Internships vary enormously. You should expect at least:
- Pay – you are entitled to at least the National Minimum Wage – and expenses if appropriate.
- A contract. Interns involved in performing meaningful work that should be paid for by employers are also entitled to a contract setting out all of their statutory employment rights and the terms of the internship. (See workSMART’s Interns’ Rights section for more.)
- The chance to learn valuable work skills and gain useful experience. Having a well-regarded employer on your CV is all well and good, but it only goes so far if you spent all your time there making tea and being the office dogsbody. Don’t be fobbed off with general duties, because being involved in hands-on work is why you applied for the internship in the first place. Talk to your manager about opportunities to develop genuine vocational skills. Is there a specific project you can own or be given a dedicated role in? A good employer would also allow and even encourage you to take advantage of any in-house training courses available.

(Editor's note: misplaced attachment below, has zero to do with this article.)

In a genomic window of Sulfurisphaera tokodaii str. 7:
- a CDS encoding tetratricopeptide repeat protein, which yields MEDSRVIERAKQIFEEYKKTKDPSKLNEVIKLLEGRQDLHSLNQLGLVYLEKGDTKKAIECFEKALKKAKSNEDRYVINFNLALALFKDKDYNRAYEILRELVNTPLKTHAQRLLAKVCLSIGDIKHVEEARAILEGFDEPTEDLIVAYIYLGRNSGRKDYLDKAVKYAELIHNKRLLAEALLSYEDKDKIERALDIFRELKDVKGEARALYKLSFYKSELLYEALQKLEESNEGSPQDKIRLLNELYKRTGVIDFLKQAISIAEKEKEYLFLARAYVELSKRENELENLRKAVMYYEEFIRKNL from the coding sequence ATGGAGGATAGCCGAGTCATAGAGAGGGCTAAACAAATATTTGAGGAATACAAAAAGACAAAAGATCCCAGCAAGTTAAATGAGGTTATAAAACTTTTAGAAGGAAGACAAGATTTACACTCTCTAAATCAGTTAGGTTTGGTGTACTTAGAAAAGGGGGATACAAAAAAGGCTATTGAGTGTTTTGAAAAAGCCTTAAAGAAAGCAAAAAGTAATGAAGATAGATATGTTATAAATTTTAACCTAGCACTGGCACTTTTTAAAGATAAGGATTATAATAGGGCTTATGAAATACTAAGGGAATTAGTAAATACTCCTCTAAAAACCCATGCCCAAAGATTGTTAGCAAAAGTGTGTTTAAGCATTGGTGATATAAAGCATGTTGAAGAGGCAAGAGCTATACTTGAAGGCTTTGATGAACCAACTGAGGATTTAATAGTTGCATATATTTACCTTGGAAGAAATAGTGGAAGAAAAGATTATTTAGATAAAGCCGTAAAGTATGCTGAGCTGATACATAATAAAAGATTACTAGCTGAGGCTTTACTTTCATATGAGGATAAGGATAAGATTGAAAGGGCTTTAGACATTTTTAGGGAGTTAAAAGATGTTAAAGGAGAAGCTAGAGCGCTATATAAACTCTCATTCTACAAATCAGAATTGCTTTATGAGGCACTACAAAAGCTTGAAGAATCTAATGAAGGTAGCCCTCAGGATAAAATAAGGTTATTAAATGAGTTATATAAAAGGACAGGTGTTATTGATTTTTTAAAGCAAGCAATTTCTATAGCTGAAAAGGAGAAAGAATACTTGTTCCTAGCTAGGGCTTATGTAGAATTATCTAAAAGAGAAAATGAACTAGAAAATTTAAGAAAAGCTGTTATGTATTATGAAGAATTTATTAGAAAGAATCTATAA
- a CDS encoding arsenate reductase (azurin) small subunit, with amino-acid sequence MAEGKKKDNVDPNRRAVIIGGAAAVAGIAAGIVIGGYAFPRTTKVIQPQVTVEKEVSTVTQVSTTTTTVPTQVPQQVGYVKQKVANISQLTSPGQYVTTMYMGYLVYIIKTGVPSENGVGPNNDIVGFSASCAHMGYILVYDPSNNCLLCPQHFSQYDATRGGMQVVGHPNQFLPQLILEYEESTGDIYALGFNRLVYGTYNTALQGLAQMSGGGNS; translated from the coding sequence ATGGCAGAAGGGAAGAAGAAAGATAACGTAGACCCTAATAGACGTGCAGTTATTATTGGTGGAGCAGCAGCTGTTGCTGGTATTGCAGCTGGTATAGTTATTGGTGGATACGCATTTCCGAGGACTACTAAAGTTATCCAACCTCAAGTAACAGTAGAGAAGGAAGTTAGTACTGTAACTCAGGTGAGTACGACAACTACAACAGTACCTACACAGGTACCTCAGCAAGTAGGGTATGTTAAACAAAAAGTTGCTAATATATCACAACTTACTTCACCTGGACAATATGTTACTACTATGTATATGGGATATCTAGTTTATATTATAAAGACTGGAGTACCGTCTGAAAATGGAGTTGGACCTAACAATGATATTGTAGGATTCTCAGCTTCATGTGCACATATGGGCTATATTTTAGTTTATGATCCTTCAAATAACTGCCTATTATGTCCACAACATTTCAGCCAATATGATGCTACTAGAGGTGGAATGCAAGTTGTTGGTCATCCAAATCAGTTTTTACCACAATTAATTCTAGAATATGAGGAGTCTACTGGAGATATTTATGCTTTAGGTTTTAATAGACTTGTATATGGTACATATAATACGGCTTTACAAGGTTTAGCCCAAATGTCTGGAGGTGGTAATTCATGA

- Sensible working hours. Certain sectors, such as media, fashion or finance, have a reputation for working staff long and hard, leading to stress and burn-out. For ambitious interns keen to impress, it’s very tempting to work excessively long hours. But it’s a dangerous habit to get into and not a good way to get ahead in the long run. Depending on your employment status, it’s very likely you have legal protection against overwork. If your employer is pressuring you to work longer than you are happy with, you are absolutely entitled to say no.
- To be treated with the same respect as any other member of staff.
- A reference upon completion of the internship.
It’s important that you know what it is you're taking on before starting an internship. Speak with the person who is going to be managing you and clarify their and your expectations from the outset. Discuss the work you will be carrying out with them to be sure that it will give you the skills, opportunities and work insights you need and meet your aims for the internship as a whole.
An employer that values interns will also provide a company induction and assign a suitable mentor and/or supervisor to provide guidance and feedback on their work.
Unfortunately, not all internships are all they are cracked up to be. See the TUC’s Rights for Interns campaign to tackle exploitation of interns.